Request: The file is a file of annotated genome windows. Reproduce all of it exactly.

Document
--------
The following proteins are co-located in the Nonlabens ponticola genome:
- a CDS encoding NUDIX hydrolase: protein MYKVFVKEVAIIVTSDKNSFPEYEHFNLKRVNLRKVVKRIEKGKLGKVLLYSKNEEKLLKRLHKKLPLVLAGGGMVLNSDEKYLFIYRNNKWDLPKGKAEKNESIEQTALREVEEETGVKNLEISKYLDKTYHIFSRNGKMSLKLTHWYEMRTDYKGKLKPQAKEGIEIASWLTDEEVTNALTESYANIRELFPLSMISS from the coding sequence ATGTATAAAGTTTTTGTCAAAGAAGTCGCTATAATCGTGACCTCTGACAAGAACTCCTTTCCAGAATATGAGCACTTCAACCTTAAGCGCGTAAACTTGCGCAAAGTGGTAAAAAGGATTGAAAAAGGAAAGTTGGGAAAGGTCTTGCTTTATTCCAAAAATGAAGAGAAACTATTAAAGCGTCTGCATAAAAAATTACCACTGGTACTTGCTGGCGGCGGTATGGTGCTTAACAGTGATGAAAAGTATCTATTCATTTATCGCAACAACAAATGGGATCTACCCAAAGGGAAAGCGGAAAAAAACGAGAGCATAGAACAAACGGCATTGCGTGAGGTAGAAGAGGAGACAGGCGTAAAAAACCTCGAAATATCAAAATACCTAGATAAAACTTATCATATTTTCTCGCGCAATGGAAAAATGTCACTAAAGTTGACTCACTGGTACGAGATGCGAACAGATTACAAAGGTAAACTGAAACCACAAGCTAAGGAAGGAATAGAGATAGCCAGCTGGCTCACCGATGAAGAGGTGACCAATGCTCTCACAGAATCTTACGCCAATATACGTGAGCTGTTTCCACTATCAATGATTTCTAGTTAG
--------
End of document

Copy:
The following proteins are co-located in the Nonlabens ponticola genome:
- a CDS encoding NUDIX hydrolase: protein MYKVFVKEVAIIVTSDKNSFPEYEHFNLKRVNLRKVVKRIEKGKLGKVLLYSKNEEKLLKRLHKKLPLVLAGGGMVLNSDEKYLFIYRNNKWDLPKGKAEKNESIEQTALREVEEETGVKNLEISKYLDKTYHIFSRNGKMSLKLTHWYEMRTDYKGKLKPQAKEGIEIASWLTDEEVTNALTESYANIRELFPLSMISS from the coding sequence ATGTATAAAGTTTTTGTCAAAGAAGTCGCTATAATCGTGACCTCTGACAAGAACTCCTTTCCAGAATATGAGCACTTCAACCTTAAGCGCGTAAACTTGCGCAAAGTGGTAAAAAGGATTGAAAAAGGAAAGTTGGGAAAGGTCTTGCTTTATTCCAAAAATGAAGAGAAACTATTAAAGCGTCTGCATAAAAAATTACCACTGGTACTTGCTGGCGGCGGTATGGTGCTTAACAGTGATGAAAAGTATCTATTCATTTATCGCAACAACAAATGGGATCTACCCAAAGGGAAAGCGGAAAAAAACGAGAGCATAGAACAAACGGCATTGCGTGAGGTAGAAGAGGAGACAGGCGTAAAAAACCTCGAAATATCAAAATACCTAGATAAAACTTATCATATTTTCTCGCGCAATGGAAAAATGTCACTAAAGTTGACTCACTGGTACGAGATGCGAACAGATTACAAAGGTAAACTGAAACCACAAGCTAAGGAAGGAATAGAGATAGCCAGCTGGCTCACCGATGAAGAGGTGACCAATGCTCTCACAGAATCTTACGCCAATATACGTGAGCTGTTTCCACTATCAATGATTTCTAGTTAG